Speaking Dynamically on Camera
For most of history, storytellers have gathered, in person, to share tales. We have called out"Crick Crack" and gazed into our listeners' eyes. Now is the time to take those skills online, to find new ways to connect.
Speak to the Camera
Resist your urge to look at the faces in the gallery. Instead, look at your webcam.
Keep your gaze steady. If your eyes dart from face to face, the audience doesn't know where you're looking. You might appear shifty.
Each person in your audience is seeing you close up. When you look at the camera, you appear to look them right in the eye.
Since it can be hard to relate to a camera, imagine that it is your very favourite listener, the one who adores your work. Put a sticky note below the webcam, with a little face on it, to remind you where to look.
Remember how awkward you were the first time you told to a live audience? Telling online also takes getting used to. Whenever possible, practise with a friend. Keep doing it until it gets easy.
Get your friend to give you feedback about your eye contact, your gestures and your sound.
Record yourself when you practise. You’ll be surprised at some of the things that you do unconsciously when you tell. Do you flip your hair or crack your knuckles? Do you rock back and forth in your chair?
Bring Some Energy
Normally, tellers get energized by the audience. Now, you have to create that energy yourself.
Try standing while you tell. You will have to raise your device to keep eye contact, but the extra energy will be worth it. If you sit, sit on the edge of your seat, like the queen. You might even try sitting on a Pilates ball, to engage your core muscles. Be sure not to bounce!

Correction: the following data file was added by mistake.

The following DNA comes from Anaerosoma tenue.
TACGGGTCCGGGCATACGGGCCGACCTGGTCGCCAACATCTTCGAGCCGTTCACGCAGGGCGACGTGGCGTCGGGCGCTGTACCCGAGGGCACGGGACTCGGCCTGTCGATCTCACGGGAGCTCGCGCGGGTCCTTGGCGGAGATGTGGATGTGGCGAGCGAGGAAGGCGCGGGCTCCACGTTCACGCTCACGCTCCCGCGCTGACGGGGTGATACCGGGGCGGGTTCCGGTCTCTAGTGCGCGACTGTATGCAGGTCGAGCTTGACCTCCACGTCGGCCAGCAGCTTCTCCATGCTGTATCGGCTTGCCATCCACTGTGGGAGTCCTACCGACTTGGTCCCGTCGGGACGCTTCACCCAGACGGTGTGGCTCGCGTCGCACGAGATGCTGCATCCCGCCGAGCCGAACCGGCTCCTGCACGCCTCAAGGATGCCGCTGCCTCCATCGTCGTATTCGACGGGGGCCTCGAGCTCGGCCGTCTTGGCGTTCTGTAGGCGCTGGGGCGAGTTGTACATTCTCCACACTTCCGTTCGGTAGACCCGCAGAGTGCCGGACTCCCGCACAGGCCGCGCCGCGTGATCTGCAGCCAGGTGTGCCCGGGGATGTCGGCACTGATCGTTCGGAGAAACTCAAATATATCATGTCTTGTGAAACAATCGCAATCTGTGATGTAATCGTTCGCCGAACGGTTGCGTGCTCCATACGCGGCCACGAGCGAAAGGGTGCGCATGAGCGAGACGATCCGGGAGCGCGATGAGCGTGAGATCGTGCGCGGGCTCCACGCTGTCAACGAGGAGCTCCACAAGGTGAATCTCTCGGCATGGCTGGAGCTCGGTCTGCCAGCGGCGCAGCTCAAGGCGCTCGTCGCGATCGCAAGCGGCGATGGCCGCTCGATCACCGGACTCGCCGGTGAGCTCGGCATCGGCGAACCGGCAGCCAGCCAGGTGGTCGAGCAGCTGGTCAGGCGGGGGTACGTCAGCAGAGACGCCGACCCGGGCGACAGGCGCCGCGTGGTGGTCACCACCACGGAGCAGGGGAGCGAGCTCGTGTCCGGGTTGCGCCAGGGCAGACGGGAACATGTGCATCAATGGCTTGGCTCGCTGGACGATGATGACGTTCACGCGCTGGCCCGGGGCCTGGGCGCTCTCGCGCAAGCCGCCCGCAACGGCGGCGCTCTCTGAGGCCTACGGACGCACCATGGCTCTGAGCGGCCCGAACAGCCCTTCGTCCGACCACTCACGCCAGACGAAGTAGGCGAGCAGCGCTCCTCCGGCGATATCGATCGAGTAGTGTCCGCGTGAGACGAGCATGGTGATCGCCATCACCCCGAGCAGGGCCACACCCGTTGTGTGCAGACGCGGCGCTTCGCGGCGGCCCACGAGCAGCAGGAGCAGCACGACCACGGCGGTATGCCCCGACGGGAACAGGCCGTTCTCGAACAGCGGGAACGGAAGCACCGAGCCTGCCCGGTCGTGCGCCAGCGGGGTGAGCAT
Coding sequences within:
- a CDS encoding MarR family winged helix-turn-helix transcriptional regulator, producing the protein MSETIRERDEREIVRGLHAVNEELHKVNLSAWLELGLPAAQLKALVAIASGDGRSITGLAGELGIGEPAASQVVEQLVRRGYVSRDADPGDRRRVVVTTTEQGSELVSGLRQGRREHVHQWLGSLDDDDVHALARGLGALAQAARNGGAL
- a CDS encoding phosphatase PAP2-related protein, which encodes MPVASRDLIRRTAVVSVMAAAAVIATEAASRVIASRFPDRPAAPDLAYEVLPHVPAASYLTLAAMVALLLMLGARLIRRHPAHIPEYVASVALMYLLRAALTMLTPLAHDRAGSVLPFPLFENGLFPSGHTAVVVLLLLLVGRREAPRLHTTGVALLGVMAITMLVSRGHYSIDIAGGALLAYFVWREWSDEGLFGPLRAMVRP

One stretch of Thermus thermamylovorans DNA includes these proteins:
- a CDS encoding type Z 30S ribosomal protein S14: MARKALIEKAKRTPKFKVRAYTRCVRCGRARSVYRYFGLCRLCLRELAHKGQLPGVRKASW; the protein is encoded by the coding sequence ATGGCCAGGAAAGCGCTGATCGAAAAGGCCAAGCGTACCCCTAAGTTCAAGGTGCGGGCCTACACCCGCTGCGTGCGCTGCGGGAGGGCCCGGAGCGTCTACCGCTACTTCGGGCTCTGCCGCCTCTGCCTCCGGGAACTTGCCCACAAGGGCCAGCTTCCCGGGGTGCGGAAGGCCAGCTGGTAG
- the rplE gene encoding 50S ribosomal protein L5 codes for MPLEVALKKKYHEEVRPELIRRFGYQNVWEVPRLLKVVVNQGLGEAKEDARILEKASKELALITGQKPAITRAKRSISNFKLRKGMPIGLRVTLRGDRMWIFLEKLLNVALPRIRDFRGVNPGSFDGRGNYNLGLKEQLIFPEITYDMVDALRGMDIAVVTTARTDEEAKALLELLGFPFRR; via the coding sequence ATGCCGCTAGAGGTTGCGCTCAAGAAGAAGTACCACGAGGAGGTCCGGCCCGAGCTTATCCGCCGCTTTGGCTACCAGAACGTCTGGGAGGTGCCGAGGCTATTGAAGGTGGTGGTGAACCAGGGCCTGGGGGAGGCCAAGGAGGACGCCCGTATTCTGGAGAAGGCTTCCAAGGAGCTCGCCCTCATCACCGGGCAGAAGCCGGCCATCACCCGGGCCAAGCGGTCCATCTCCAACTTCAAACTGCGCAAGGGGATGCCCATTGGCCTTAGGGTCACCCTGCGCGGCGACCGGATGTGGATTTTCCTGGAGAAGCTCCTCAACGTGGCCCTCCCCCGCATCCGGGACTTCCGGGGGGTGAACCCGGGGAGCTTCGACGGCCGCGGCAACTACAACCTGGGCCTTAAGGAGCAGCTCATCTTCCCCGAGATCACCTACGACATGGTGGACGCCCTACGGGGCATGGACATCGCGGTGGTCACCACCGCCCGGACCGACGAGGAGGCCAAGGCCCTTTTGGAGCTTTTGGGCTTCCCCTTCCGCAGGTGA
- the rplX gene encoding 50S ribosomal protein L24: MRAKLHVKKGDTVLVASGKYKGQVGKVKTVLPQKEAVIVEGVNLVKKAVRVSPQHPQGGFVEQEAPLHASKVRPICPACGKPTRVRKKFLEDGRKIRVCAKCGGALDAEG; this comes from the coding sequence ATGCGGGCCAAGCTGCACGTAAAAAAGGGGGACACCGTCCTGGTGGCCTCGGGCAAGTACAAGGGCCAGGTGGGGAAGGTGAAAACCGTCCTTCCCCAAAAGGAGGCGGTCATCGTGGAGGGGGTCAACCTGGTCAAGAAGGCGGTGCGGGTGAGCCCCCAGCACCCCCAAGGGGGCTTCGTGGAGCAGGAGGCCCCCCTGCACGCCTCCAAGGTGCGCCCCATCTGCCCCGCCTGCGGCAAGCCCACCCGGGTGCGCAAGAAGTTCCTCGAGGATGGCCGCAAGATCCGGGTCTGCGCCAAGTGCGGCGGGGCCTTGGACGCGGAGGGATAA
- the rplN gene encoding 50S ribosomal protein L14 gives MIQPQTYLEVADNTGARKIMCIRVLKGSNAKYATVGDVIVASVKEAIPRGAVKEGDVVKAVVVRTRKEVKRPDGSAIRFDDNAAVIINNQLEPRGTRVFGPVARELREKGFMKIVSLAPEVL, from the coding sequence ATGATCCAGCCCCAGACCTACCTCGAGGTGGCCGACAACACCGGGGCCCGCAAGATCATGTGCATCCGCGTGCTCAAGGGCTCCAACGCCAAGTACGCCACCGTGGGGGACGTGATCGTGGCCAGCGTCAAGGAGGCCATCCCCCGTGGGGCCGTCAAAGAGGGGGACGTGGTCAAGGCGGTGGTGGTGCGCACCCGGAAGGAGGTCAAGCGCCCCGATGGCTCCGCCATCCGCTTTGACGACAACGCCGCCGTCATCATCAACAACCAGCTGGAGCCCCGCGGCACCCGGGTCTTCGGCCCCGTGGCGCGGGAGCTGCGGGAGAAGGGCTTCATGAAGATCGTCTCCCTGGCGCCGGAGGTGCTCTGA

Concentrate on what you love most about your story. Imagine sending that passion out over the internet.
If you stand, plant your feet firmly on the floor.
If you sit, uncross your legs and push down through your feet.
Drop your shoulders.
Open your chest.
Breathe slowly and deeply into your diaphragm.
Don’t be afraid to move!
Any movement will attract the eye of your listener…and that can be a good thing. People who are too stiff are uncomfortable to watch.
Movements that support your story will draw the audience in. Strong, natural gestures work well. Be sure that they fit on your screen, however.
Be careful of movements that distract. Touching your face, fixing your hair or fidgeting will take your listeners out of the story.
Your listeners will relate to you better as a person if you make the odd mistake. If you go off-script a bit, but it still makes sense, keep going! No one will never know.
Remember why you tell stories.Your listeners need them now, more than ever.